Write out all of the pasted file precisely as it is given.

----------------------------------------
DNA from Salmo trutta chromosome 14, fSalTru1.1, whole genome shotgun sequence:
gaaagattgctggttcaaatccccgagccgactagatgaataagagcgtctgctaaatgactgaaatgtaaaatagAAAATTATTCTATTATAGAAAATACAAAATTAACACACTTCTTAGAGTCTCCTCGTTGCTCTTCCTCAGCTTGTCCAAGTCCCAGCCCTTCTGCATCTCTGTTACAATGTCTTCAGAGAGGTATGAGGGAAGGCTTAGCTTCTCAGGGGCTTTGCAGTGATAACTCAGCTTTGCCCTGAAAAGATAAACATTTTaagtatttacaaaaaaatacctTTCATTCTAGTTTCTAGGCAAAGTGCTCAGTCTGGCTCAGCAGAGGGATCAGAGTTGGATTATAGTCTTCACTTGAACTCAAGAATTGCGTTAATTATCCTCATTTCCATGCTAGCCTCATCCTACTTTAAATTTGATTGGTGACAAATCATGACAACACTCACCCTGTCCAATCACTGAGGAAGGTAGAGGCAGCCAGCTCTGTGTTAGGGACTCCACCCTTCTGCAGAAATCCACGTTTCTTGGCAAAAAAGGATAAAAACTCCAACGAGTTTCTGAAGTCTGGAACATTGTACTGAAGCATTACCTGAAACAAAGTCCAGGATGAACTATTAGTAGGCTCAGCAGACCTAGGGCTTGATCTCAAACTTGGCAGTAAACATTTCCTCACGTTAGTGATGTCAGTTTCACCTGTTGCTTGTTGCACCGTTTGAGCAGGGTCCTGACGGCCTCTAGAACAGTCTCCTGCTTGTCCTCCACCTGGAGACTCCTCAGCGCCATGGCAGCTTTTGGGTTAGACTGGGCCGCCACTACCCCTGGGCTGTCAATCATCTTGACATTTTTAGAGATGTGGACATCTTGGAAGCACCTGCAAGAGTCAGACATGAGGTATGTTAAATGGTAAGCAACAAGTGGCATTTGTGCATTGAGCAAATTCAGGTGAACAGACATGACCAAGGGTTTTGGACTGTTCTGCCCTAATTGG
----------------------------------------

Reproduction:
DNA from Salmo trutta chromosome 14, fSalTru1.1, whole genome shotgun sequence:
gaaagattgctggttcaaatccccgagccgactagatgaataagagcgtctgctaaatgactgaaatgtaaaatagAAAATTATTCTATTATAGAAAATACAAAATTAACACACTTCTTAGAGTCTCCTCGTTGCTCTTCCTCAGCTTGTCCAAGTCCCAGCCCTTCTGCATCTCTGTTACAATGTCTTCAGAGAGGTATGAGGGAAGGCTTAGCTTCTCAGGGGCTTTGCAGTGATAACTCAGCTTTGCCCTGAAAAGATAAACATTTTaagtatttacaaaaaaatacctTTCATTCTAGTTTCTAGGCAAAGTGCTCAGTCTGGCTCAGCAGAGGGATCAGAGTTGGATTATAGTCTTCACTTGAACTCAAGAATTGCGTTAATTATCCTCATTTCCATGCTAGCCTCATCCTACTTTAAATTTGATTGGTGACAAATCATGACAACACTCACCCTGTCCAATCACTGAGGAAGGTAGAGGCAGCCAGCTCTGTGTTAGGGACTCCACCCTTCTGCAGAAATCCACGTTTCTTGGCAAAAAAGGATAAAAACTCCAACGAGTTTCTGAAGTCTGGAACATTGTACTGAAGCATTACCTGAAACAAAGTCCAGGATGAACTATTAGTAGGCTCAGCAGACCTAGGGCTTGATCTCAAACTTGGCAGTAAACATTTCCTCACGTTAGTGATGTCAGTTTCACCTGTTGCTTGTTGCACCGTTTGAGCAGGGTCCTGACGGCCTCTAGAACAGTCTCCTGCTTGTCCTCCACCTGGAGACTCCTCAGCGCCATGGCAGCTTTTGGGTTAGACTGGGCCGCCACTACCCCTGGGCTGTCAATCATCTTGACATTTTTAGAGATGTGGACATCTTGGAAGCACCTGCAAGAGTCAGACATGAGGTATGTTAAATGGTAAGCAACAAGTGGCATTTGTGCATTGAGCAAATTCAGGTGAACAGACATGACCAAGGGTTTTGGACTGTTCTGCCCTAATTGG